By Steve Hajewski
In areas where there is unmet self-storage demand, the reason is often barriers to market entry. Perhaps land is hard to come by, too expensive or includes zoning hurdles. Sometimes it’s wise for a developer to move on to an alternate market or land acquisition. In other cases, however, success is just a matter of getting creative and being persistent. Following are stories of self-storage builders who triumphed over challenging locations.
Building Up in Des Moines
For self-storage operator and developer David Paladino, perseverance and imagination were vital to expanding his company’s portfolio. As the owner of Dino’s Storage, with 13 locations in the United States and Canada, Paladino is no stranger to self-storage construction. His facilities include multi-story and conversions as well as traditional buildings and site layouts.
When Paladino was ready to expand in Des Moines, Iowa, he knew sufficient demand existed to warrant a large project, so he acquired a parcel of highly visible land in a high-traffic area. However, half of the parcel was incorrectly zoned, and the process of changing the zoning looked to be an exceptionally long process with no guarantees.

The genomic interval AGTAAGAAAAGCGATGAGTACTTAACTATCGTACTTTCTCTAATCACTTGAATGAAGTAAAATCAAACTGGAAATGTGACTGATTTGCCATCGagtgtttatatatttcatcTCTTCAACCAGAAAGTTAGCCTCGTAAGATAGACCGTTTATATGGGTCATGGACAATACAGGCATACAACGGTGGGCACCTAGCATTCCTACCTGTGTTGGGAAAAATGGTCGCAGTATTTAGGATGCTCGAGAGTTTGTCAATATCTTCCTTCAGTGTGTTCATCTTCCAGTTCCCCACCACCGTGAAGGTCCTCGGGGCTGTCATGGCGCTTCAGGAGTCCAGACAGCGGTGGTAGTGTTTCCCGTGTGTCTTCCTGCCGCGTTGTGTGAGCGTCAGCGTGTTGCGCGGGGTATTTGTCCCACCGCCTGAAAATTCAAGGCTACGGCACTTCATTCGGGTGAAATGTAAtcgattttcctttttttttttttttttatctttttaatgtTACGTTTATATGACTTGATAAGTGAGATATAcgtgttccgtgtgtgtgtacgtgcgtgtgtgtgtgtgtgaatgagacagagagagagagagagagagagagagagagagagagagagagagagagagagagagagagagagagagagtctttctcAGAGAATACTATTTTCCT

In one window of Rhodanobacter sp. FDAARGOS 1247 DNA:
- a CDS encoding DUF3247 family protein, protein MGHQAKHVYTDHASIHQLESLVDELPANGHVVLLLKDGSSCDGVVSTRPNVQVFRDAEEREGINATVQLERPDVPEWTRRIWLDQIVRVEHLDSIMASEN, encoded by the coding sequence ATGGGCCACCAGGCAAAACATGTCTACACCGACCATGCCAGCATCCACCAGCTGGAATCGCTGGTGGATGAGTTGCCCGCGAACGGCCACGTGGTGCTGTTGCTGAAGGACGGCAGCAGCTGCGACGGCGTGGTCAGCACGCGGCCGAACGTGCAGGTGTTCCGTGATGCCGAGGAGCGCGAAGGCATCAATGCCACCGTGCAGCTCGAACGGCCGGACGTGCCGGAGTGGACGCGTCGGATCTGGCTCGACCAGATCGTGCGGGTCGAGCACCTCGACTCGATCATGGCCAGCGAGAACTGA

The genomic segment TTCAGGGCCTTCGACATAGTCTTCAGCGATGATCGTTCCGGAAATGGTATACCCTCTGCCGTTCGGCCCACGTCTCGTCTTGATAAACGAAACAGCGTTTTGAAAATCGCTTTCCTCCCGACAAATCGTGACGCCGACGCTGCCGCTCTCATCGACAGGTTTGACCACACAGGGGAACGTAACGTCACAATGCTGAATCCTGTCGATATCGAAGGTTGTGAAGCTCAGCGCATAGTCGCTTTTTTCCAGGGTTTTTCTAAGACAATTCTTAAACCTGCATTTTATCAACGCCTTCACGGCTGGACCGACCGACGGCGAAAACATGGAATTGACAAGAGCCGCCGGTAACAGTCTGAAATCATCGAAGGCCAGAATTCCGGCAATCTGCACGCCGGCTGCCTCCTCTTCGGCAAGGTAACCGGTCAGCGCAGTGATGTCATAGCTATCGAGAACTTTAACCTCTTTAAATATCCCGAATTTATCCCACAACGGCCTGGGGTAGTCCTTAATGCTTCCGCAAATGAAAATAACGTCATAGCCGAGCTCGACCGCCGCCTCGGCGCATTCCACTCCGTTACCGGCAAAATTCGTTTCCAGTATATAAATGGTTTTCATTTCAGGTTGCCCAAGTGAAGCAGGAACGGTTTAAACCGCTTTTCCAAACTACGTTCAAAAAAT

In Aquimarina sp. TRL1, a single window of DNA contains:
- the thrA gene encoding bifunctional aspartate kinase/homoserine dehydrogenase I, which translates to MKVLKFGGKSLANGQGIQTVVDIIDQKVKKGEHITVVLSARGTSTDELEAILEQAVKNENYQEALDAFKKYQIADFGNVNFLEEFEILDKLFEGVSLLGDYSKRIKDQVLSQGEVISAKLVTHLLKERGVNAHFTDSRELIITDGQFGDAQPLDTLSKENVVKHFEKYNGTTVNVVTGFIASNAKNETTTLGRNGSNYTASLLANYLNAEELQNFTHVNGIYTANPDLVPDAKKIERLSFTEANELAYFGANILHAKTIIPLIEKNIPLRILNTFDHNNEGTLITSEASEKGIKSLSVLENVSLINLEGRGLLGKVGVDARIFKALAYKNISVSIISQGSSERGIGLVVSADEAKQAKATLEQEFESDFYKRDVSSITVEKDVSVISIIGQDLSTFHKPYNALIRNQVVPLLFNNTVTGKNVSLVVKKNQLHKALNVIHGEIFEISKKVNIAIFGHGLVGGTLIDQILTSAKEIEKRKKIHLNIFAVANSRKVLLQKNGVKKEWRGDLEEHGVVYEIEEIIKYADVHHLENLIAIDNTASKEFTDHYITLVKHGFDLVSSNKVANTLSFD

To accommodate the project and lot, the facility was built on the properly zoned section of the land only. But rather than go the traditional single-story route, Paladino built vertically, creating a four-story facility. The building covers as much of the parcel as allowable.
When building a project with interior access, one of the drawbacks is the doors are no longer visible from the exterior. Knowing doors are a critical identifying characteristic of self-storage facilities, Palladino added large windows to portions of the building to create visual interest while communicating the building’s function to the public.
The project’s urban location could have made it susceptible to theft, but as an experienced operator, Paladino knew the importance of an effective security system. “We’ve caught several criminals with the combination of access control and cameras,” he says. “If you break in, you’re done.”